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The small things meant so much to Francis Macapagal – a nurse bringing him a bottle of Gatorade from home over concern he wasn't eating or drinking; the team on the unit offering him a meal to take away as he was being discharged; the efforts to ensure his parking bill was paid when he left.
Six days after COVID-19 forced him to go to the Emergency Department at Toronto Western Hospital (TWH) and then be admitted, Francis walked out of Unit 8B well on his way to recovery – with profound gratitude toward his entire care team, and newfound appreciation for his profession.
"I was really taken aback by how caring and compassionate everyone was," says Francis, a registered nurse at the Hospital for Sick Children (SickKids) for 15 years, the past eight in palliative care.
Francis was at home, self-isolating after returning from a work trip abroad, when he took ill. After nearly a week of body aches, fever and chills, he was diagnosed with COVID-19. A few days later, with shortness of breath, he went to TWH a few blocks from his home, driving his car after concluding with his caseworker at Toronto Public Health it was the best way to limit the risk of infection spread.
During his hospital stay, which he calls "the scariest time in my life," Francis went on oxygen and feared he would need a breathing tube. He was sick. He was frightened. He was alone.
But through it all, he says, the care team supported him despite the stress of an anticipated surge in patients, always wearing personal protective equipment and trying to avoid infection themselves.
It culminated when all staff on the unit stood and applauded as he walked out to go home.
"I never would have expected that, but it meant the world to me," Francis, who has been out of the hospital little more than a month, says of the impromptu standing ovation on discharge day.
"I think it was probably a moment of pride for them as well. As a nurse, I know the feeling you get when someone came in sick and you helped them get well."
200th anniversary of Florence Nightingale's birth
May 11 to 17 is National Nursing Week in Canada. Since 1985, it's been marked to coincide with May 12, the birthday of Florence Nightingale, the Englishwomen who is considered the pioneer of modern nursing due to her organizing of care for wounded soldiers during the 1850s Crimean War.
This year's recognition was always going to take on added significance as the 200th anniversary of Florence Nightingale's birth and the World Health Organization declaring 2020 the Year of the Nurse.
"Nurses: A Voice to Lead – Nursing the World to Health," is the theme in Canada this year.
But the global pandemic has thrust nurses into the spotlight. Typically in the background, their professionalism and courage in this unprecedented battle has seen them – along with other frontline healthcare employees – recognized as heroes and celebrated for the vital work they do every day.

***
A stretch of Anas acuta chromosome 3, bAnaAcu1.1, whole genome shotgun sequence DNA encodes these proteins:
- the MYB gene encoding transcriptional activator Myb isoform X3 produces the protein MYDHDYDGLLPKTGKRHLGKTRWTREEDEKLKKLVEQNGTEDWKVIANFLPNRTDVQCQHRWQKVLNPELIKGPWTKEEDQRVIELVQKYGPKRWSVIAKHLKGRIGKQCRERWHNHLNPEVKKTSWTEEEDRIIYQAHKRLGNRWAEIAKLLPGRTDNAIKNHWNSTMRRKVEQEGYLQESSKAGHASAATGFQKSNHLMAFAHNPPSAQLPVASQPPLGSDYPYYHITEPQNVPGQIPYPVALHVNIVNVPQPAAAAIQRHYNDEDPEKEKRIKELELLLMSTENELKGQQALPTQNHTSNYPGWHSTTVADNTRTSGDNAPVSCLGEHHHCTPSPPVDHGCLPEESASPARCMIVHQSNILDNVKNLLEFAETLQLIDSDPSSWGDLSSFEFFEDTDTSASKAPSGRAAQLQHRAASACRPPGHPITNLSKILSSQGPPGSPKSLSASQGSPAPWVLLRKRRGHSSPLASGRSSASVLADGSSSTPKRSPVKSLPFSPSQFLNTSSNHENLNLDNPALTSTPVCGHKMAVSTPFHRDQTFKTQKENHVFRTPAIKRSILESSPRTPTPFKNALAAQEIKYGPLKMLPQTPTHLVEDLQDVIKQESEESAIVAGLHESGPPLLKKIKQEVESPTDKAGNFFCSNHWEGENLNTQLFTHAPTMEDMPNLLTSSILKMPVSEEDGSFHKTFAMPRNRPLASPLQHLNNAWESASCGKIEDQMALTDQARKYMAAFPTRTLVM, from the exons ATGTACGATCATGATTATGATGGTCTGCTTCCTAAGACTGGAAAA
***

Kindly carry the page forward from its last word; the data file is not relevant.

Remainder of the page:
"Nurses have been leaders in this fight, just as we always have been," says Dr. Joy Richards, Vice President of Health Professions and Chief Nurse at UHN. "We have shown resilience, strength and courage in a way that has been admired and given hope to our colleagues, patients and families and the general public.
"It is what we have always done, and we have shown what our caring strength can accomplish."
'When you're a patient, you're still a nurse as well'
At UHN, nurses work in a wide range of roles on interprofessional teams. Their duties span primary, acute and long-term care, rehab, outreach programs and international work, to name only a few. There is no area of healthcare that functions without nurses playing a key role.
On Unit 8B at TWH, where Francis spent nearly a week, Nurse Manager Janet Pilgrim says the nurses and inter-disciplinary teams have always worked well together. During COVID-19, that's helped them better adjust to new procedures and practices, she says.
"Everyone is very supportive of each other," Janet says. "We take pride in our kindness and compassion."
For his part, Francis is proud nurses "are getting some time in the spotlight," but quips that he would have gladly foregone the opportunity to experience their value from the patient's perspective.
Still, he thinks battling COVID-19 has helped him develop an even deeper understanding of how vulnerable a patient can feel. That, he's sure, will also make him a better nurse.
"I think I've always been a sympathetic person, empathetic and compassionate toward my patients," Francis says. "I know that you don't turn the nurse off when you leave at the end of the day.
"And, when you're a patient, you're still a nurse as well."